- if two UWB range measurements ${r}_{1}$, ${r}_{2}$ are available, then the vehicle ${c}_{{i}^{\prime}}$ relative position with respect to the GPSVan is estimated along with the vehicle heading orientation by combining the three measurements. Let ${\mathbf{u}}_{H}^{{c}_{i}}\left({t}_{k}\right)$ be car ${c}_{i}$ heading direction at time ${t}_{k}$, and ${\mathbf{u}}_{T}^{{c}_{i}}\left({t}_{k}\right)$ the corresponding transverse direction, then $({\mathbf{u}}_{T}^{{c}_{i}}\left({t}_{k}\right),{\mathbf{u}}_{H}^{{c}_{i}}\left({t}_{k}\right))$ define a car local reference system (see Figure 16). It is worth noting that ${\mathbf{u}}_{H}^{{c}_{i}}\left({t}_{k}\right)$ can be uniquely identified in the 2D space by an angle $\theta $, and that once ${\mathbf{u}}_{H}^{{c}_{i}}\left({t}_{k}\right)$ is known, then ${\mathbf{u}}_{T}^{{c}_{i}}\left({t}_{k}\right)$ is uniquely determined as well. Assume also that the relative position of the two Pozyx devices is known in the car local reference system. Then, vehicle relative position ${\mathbf{p}}_{r}^{{c}_{{i}^{\prime}}}$ and orientation with respect to the GPSVan are determined by solving the following optimisation problem:$$\{{\widehat{\mathbf{p}}}_{r}^{{c}_{{i}^{\prime}}}\phantom{\rule{3.33333pt}{0ex}},\phantom{\rule{3.33333pt}{0ex}}\widehat{\theta}\}=arg\underset{{\mathbf{p}}_{r}^{{c}_{{i}^{\prime}}},\theta}{min}\left(\frac{{\left({r}_{1}-{\widehat{r}}_{1}\left({\mathbf{p}}_{r}^{{c}_{{i}^{\prime}}},\widehat{\theta}\right)\right)}^{2}}{{\sigma}_{{r}_{1}}^{2}}+\frac{{\left({r}_{2}-{\widehat{r}}_{2}\left({\mathbf{p}}_{r}^{{c}_{{i}^{\prime}}},\widehat{\theta}\right)\right)}^{2}}{{\sigma}_{{r}_{2}}^{2}}+\frac{{\left(\alpha -\widehat{\alpha}\left({\mathbf{p}}_{r}^{{c}_{{i}^{\prime}}},\widehat{\theta}\right)\right)}^{2}}{{\sigma}_{\alpha}^{2}}\right),$$

#### 5.3. Cooperative Positioning

## 6. Results and Discussion

#### 6.1. Positioning with a Static UWB Infrastructure (V2I)

#### 6.2. Relative Positioning with Vision and UWB

#### 6.3. Cooperative Positioning

- V2I: positioning obtained by considering only UWB V2I measurements. Since V2I measurements are available only for the GPSVan (here and in all the cases where they are used), positions of all the other cars inside the main road area are obtained just as Kalman predictions from the last available GNSS measurements, i.e., their trajectories will be straight lines until GNSS updates are available.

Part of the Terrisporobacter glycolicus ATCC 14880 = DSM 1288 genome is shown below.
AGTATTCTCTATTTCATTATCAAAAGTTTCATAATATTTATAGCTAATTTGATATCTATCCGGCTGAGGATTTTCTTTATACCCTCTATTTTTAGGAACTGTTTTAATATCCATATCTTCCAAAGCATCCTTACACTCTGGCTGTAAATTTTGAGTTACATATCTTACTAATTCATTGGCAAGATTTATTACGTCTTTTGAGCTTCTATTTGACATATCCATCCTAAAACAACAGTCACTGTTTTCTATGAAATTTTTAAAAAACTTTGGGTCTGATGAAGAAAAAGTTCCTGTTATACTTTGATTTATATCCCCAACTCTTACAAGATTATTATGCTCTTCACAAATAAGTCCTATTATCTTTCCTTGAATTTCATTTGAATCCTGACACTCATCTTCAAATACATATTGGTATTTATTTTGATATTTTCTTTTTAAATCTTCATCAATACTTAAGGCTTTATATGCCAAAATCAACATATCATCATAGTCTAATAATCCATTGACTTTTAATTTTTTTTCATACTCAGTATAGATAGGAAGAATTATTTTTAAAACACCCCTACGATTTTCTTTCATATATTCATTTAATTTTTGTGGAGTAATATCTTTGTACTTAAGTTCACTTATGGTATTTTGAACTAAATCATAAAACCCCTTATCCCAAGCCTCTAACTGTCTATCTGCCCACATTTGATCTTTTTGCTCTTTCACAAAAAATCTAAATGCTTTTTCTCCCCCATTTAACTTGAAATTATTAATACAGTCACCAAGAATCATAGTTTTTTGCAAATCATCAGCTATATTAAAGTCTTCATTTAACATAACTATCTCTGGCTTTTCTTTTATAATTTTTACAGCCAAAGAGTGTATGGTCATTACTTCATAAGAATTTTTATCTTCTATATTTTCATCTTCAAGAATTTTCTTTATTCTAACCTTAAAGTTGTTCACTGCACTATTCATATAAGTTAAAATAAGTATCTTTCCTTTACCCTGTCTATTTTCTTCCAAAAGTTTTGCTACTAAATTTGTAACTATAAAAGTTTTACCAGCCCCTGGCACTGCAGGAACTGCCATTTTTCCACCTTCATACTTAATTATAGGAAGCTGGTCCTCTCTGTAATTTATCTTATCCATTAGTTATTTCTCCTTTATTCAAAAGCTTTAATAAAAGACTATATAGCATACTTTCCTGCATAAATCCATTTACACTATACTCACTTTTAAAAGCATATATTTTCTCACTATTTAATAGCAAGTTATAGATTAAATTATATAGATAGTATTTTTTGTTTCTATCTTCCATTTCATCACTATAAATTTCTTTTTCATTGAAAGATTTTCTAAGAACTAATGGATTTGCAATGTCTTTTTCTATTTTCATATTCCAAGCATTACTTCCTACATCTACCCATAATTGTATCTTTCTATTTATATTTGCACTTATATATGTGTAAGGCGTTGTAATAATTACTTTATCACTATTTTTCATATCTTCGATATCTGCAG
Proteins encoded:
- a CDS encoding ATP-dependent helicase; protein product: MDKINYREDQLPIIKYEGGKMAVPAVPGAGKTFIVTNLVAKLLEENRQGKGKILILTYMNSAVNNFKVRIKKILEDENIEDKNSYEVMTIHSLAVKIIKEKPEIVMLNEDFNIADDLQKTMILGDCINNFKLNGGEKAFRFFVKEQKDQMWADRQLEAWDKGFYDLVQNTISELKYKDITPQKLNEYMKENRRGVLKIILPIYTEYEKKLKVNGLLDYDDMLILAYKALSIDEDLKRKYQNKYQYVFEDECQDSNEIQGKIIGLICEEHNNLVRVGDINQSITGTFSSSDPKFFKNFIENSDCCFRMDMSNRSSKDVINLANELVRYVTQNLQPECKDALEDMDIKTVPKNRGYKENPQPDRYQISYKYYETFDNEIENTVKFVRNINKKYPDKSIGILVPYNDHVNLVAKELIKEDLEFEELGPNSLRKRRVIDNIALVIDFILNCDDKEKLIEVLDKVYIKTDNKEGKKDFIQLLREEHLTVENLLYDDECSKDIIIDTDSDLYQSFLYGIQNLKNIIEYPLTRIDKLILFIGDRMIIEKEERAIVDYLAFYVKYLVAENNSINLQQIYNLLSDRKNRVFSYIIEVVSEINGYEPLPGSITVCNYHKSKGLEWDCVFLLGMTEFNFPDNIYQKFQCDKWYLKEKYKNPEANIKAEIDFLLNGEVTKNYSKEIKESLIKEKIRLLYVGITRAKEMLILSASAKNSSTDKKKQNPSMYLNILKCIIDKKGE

- V2I + V2V cooperative approach: cooperative positioning obtained by considering UWB V2I and V2V measurements.
- V2I + V2V + vision cooperative approach: cooperative positioning obtained by considering UWB V2I and V2V measurements and the information coming from the vision based relative positioning system.
- V2I + V2V + partial random GNSS availability: cooperative positioning obtained by considering UWB V2I and V2V measurements and a certain percentage of GNSS measurements randomly available in the main road area (car and time instant of any available measurement are randomly selected). The percentage of available GNSS measurements varies from 0.5% to 4%.
- V2V + GNSS available on certain vehicles: cooperative positioning obtained by considering all UWB V2V measurements and GNSS measurements available on certain cars, varying the number of cars from 1 to 3.

**b**)) and of the V2I + V2V + vision approach (column (

**c**)), compared with the reference (GNSS-based) solution (column (

**a**)). Solid black lines connecting vehicles are shown when the corresponding UWB V2V range measurements are available. Both Figure 20 and Figure 22 confirm the positive impact of vision on the cooperative positioning performance.